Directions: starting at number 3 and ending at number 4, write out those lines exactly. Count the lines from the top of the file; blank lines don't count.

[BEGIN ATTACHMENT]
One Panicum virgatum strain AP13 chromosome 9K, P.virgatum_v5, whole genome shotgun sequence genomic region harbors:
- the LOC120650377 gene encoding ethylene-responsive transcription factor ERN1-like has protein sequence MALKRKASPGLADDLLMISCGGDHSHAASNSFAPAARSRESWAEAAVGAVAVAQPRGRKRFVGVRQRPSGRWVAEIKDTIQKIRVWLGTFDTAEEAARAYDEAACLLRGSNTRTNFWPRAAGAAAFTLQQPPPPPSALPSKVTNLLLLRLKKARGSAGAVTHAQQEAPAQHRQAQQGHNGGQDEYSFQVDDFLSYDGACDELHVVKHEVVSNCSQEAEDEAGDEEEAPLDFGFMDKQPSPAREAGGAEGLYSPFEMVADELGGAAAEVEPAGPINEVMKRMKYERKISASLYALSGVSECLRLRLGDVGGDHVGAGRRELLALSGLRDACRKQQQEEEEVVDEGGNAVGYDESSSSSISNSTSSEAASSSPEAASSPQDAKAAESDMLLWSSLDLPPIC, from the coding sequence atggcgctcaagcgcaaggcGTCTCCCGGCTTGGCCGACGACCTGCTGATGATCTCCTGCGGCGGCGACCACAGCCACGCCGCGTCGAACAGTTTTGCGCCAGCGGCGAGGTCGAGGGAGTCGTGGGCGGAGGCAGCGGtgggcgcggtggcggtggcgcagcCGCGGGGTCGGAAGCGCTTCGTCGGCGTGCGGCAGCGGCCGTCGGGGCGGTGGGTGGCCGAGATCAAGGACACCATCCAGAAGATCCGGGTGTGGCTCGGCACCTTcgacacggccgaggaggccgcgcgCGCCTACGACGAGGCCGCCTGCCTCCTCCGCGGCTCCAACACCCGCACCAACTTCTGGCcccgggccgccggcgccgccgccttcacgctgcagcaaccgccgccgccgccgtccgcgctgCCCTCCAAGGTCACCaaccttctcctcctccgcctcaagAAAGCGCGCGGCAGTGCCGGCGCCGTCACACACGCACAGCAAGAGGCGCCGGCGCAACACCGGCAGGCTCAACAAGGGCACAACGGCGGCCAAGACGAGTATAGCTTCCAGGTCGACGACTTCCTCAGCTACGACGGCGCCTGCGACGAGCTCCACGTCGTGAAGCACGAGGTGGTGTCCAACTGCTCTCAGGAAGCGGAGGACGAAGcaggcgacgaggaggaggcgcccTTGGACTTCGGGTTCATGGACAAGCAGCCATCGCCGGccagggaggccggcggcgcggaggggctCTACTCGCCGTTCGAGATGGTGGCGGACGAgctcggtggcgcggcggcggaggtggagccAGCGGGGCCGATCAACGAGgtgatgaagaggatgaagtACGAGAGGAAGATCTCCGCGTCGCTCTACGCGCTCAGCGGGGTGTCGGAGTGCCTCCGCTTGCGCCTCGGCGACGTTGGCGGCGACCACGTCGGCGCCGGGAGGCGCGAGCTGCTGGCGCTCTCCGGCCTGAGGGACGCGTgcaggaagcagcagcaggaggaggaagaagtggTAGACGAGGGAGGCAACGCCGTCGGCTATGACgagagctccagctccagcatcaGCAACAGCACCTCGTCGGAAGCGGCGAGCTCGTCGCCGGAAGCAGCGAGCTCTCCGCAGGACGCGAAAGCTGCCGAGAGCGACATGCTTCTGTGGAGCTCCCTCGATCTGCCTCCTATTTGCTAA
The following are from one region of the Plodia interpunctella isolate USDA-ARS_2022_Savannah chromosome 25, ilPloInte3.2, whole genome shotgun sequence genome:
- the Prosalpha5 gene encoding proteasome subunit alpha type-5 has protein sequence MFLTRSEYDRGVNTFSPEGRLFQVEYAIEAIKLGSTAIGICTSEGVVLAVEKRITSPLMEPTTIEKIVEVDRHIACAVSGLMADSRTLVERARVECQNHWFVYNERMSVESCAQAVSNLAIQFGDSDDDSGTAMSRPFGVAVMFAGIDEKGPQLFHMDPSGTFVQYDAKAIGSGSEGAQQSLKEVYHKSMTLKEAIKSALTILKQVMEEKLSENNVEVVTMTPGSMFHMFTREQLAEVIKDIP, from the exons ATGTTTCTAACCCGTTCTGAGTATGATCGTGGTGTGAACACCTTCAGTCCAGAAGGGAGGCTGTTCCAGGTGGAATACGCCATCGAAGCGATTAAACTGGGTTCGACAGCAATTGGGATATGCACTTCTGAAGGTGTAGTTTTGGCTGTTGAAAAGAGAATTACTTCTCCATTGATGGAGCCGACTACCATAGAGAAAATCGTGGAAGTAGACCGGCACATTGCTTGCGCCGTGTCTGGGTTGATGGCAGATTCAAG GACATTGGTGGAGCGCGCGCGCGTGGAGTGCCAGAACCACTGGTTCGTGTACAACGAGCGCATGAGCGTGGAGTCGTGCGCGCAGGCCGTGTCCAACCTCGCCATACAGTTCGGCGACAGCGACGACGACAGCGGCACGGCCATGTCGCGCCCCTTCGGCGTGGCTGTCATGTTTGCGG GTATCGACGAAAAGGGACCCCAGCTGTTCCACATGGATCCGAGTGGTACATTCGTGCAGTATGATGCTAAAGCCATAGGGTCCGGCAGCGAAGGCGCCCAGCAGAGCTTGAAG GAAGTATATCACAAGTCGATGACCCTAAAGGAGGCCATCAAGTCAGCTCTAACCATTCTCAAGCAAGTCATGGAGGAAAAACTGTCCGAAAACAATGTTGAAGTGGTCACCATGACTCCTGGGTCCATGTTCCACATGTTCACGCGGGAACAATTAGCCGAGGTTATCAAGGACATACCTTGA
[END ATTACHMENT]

The following are from one region of the Plodia interpunctella isolate USDA-ARS_2022_Savannah chromosome 25, ilPloInte3.2, whole genome shotgun sequence genome:
- the Prosalpha5 gene encoding proteasome subunit alpha type-5 has protein sequence MFLTRSEYDRGVNTFSPEGRLFQVEYAIEAIKLGSTAIGICTSEGVVLAVEKRITSPLMEPTTIEKIVEVDRHIACAVSGLMADSRTLVERARVECQNHWFVYNERMSVESCAQAVSNLAIQFGDSDDDSGTAMSRPFGVAVMFAGIDEKGPQLFHMDPSGTFVQYDAKAIGSGSEGAQQSLKEVYHKSMTLKEAIKSALTILKQVMEEKLSENNVEVVTMTPGSMFHMFTREQLAEVIKDIP, from the exons ATGTTTCTAACCCGTTCTGAGTATGATCGTGGTGTGAACACCTTCAGTCCAGAAGGGAGGCTGTTCCAGGTGGAATACGCCATCGAAGCGATTAAACTGGGTTCGACAGCAATTGGGATATGCACTTCTGAAGGTGTAGTTTTGGCTGTTGAAAAGAGAATTACTTCTCCATTGATGGAGCCGACTACCATAGAGAAAATCGTGGAAGTAGACCGGCACATTGCTTGCGCCGTGTCTGGGTTGATGGCAGATTCAAG GACATTGGTGGAGCGCGCGCGCGTGGAGTGCCAGAACCACTGGTTCGTGTACAACGAGCGCATGAGCGTGGAGTCGTGCGCGCAGGCCGTGTCCAACCTCGCCATACAGTTCGGCGACAGCGACGACGACAGCGGCACGGCCATGTCGCGCCCCTTCGGCGTGGCTGTCATGTTTGCGG GTATCGACGAAAAGGGACCCCAGCTGTTCCACATGGATCCGAGTGGTACATTCGTGCAGTATGATGCTAAAGCCATAGGGTCCGGCAGCGAAGGCGCCCAGCAGAGCTTGAAG GAAGTATATCACAAGTCGATGACCCTAAAGGAGGCCATCAAGTCAGCTCTAACCATTCTCAAGCAAGTCATGGAGGAAAAACTGTCCGAAAACAATGTTGAAGTGGTCACCATGACTCCTGGGTCCATGTTCCACATGTTCACGCGGGAACAATTAGCCGAGGTTATCAAGGACATACCTTGA